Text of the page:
Divided Europe seeks to overhaul defunct migration policies

BRUSSELS (Reuters) – The European Union’s executive proposed on Wednesday overhauling the bloc’s broken migration and asylum rules, seeking to end years of feuds and bitterness over the hundred of thousands of people fleeing wars and poverty in the Middle East and Africa.

FILE PHOTO: A woman touches hands of a child through a fence at a new temporary camp for migrants and refugees, on the island of Lesbos, Greece, September 22, 2020. REUTERS/Yara Nardi

The most contentious element would impose a legal obligation on each state to host some refugees – something eastern nations including Poland and Hungary are dead against – as well as helping in other ways under “mandatory solidarity”.

Each state would receive 10,000 euros ($11,750) per adult taken in, funded from the bloc’s budget.

Endless rows over where to locate refugees and migrants have caused bad blood between the Mediterranean-shore countries where they mainly come, the reluctant easterners, and the richer northern states where many of the new arrivals aspire to live.

The bloc was caught off guard in 2015 when more than a million people made it to EU shores, overwhelming security and welfare networks, and fomenting far-right sentiment.

“Migration is complex, the old system to deal with it in Europe no longer works,” European Commission President Ursula von der Leyen said, unveiling the new blueprint. “Moria is a stark reminder,” she added, referring to a fire that destroyed a migrant camp on the Greek island of Lesbos this month.

The bloc’s top migration official said the 2015/16 crisis was over, with the EU now receiving some 1.5 million net new foreigners coming legally to live and work per year, compared to only 140,000 asylum seekers arriving irregularly.

“We need these people,” said Swedish EU Home Affairs Commissioner Ylva Johansson.

The executive European Commission’s plans to overhaul its defunct system include scratching a rule that the first EU country of arrival be responsible for asylum requests, which put too much burden on Mediterranean nations.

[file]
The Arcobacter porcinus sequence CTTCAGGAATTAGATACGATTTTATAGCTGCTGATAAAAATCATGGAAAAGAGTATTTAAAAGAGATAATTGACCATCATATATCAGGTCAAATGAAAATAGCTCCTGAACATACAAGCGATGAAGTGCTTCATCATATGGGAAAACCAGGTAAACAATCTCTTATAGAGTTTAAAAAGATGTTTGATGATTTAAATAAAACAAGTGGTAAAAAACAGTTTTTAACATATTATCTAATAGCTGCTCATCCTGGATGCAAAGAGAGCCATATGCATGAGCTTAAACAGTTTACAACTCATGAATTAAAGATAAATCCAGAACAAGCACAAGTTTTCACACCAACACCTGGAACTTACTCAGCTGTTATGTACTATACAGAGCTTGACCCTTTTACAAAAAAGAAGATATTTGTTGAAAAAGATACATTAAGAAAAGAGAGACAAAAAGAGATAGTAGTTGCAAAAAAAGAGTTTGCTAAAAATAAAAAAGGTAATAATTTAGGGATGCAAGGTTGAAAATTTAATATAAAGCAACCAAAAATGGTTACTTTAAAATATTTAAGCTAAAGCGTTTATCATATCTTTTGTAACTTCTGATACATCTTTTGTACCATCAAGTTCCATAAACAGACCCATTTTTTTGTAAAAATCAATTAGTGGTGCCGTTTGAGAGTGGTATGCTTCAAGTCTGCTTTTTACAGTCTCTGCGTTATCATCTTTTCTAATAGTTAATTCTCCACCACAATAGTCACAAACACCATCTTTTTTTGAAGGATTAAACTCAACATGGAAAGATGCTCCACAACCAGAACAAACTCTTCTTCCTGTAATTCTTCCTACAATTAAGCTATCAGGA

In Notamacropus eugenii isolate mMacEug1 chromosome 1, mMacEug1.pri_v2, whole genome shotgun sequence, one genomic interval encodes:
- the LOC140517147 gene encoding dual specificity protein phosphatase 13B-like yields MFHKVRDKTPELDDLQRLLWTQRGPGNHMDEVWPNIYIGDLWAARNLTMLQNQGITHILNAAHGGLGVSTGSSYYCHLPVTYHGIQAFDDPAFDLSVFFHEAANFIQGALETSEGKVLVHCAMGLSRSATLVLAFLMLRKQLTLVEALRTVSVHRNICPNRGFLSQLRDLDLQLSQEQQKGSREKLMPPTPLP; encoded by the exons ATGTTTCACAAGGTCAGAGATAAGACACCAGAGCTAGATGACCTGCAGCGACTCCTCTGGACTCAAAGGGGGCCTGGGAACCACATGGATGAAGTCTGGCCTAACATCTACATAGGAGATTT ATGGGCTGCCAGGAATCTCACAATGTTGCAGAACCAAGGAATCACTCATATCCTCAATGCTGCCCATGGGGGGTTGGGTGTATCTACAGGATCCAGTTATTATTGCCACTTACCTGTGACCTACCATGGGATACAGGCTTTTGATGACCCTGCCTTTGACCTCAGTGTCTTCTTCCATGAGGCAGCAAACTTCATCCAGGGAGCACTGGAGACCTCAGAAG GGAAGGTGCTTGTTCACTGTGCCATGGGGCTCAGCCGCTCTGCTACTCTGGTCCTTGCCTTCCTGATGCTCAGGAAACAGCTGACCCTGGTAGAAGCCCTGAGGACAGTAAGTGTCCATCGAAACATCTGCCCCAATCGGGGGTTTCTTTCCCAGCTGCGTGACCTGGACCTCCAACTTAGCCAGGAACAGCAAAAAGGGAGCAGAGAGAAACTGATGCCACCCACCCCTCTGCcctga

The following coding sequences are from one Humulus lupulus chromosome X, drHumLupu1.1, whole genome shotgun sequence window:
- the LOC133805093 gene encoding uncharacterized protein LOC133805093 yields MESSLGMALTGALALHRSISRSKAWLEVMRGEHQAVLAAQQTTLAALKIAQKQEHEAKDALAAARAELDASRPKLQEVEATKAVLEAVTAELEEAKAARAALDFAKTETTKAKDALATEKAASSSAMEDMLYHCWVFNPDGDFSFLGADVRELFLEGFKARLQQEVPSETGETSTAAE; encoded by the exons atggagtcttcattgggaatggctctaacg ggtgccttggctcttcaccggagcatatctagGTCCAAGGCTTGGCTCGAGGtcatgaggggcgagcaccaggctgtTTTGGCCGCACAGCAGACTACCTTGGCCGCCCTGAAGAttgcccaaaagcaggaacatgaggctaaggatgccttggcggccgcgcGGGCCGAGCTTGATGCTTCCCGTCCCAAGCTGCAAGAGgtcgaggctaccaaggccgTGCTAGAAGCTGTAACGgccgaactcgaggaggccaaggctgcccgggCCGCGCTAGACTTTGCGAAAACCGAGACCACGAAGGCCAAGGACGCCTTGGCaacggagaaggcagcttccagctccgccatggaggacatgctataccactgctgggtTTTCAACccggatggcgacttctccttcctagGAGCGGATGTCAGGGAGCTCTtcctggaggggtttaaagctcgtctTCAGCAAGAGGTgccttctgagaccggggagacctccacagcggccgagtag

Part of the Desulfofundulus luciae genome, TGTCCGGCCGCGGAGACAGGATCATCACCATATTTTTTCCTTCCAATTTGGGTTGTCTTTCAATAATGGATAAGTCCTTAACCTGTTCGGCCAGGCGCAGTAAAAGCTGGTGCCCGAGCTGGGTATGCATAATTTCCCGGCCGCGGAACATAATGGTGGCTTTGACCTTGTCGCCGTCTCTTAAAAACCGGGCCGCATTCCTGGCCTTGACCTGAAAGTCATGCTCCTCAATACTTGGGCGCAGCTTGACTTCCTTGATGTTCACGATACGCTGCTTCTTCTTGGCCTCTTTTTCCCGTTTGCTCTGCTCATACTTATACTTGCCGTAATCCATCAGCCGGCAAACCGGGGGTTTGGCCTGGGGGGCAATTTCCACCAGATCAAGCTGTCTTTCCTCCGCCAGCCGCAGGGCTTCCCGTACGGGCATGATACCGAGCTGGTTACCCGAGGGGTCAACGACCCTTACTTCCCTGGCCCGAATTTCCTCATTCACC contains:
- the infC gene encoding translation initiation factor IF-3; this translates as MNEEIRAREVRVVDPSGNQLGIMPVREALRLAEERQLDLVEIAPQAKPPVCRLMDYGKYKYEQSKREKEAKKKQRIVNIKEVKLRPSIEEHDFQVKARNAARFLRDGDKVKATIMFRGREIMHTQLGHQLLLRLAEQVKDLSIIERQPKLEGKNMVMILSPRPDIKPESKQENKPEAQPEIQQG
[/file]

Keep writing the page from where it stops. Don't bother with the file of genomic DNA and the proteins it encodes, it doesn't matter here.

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Under the new proposal, those arriving would be assigned to specific countries based on family links, history of education or work, or having a visa issued by a member state.

‘MANDATORY SOLIDARITY’

The 450-page proposals here spanning five different pan-EU laws put emphasis on sending back those who fail to win asylum. “It’s necessary to have the acceptance of EU citizens to relocate (host) those who have the right to stay to be able to send back those who are not eligible,” said Johansson.

The plan, intended to be in place from 2023 but sure to stir up heated disputes, would also aim to open more legal routes for migrants, and work more closely with countries hosting and managing people before they reach Europe.

It would also put EU countries with external borders under closer monitoring to ensure they do not violate the law after reports of pushbacks in Hungary, Croatia, Greece or Malta.

Under the plan, people rescued at sea would have to be relocated in the bloc – rather than sent back – and Brussels said charities involved in rescues should not be criminalised.

At times of regular immigration, all EU states would be obliged to help under the new idea of “mandatory solidarity” by relocating or returning people, or offering material assistance on the ground in arrival countries.

If, however, a country were falling under major pressure, it could seek to activate a crisis mechanism under which its EU peers would be obliged to take people in or send them back.

The complex system would eventually lead to each EU country having to take in some refugees.

The plan faces an uphill battle despite having German Chancellor Angela Merkel as its driving force.

After opening Germany’s doors to Syrian refugees back in 2015, Merkel suffered electoral setbacks as the far right surged on anti-immigration sentiment.

But in a sign of changing mood, German mayors offered this month to take in refugees after the Lesbos camp fire. Protesters took to the streets in some cities chanting “We have space!”.

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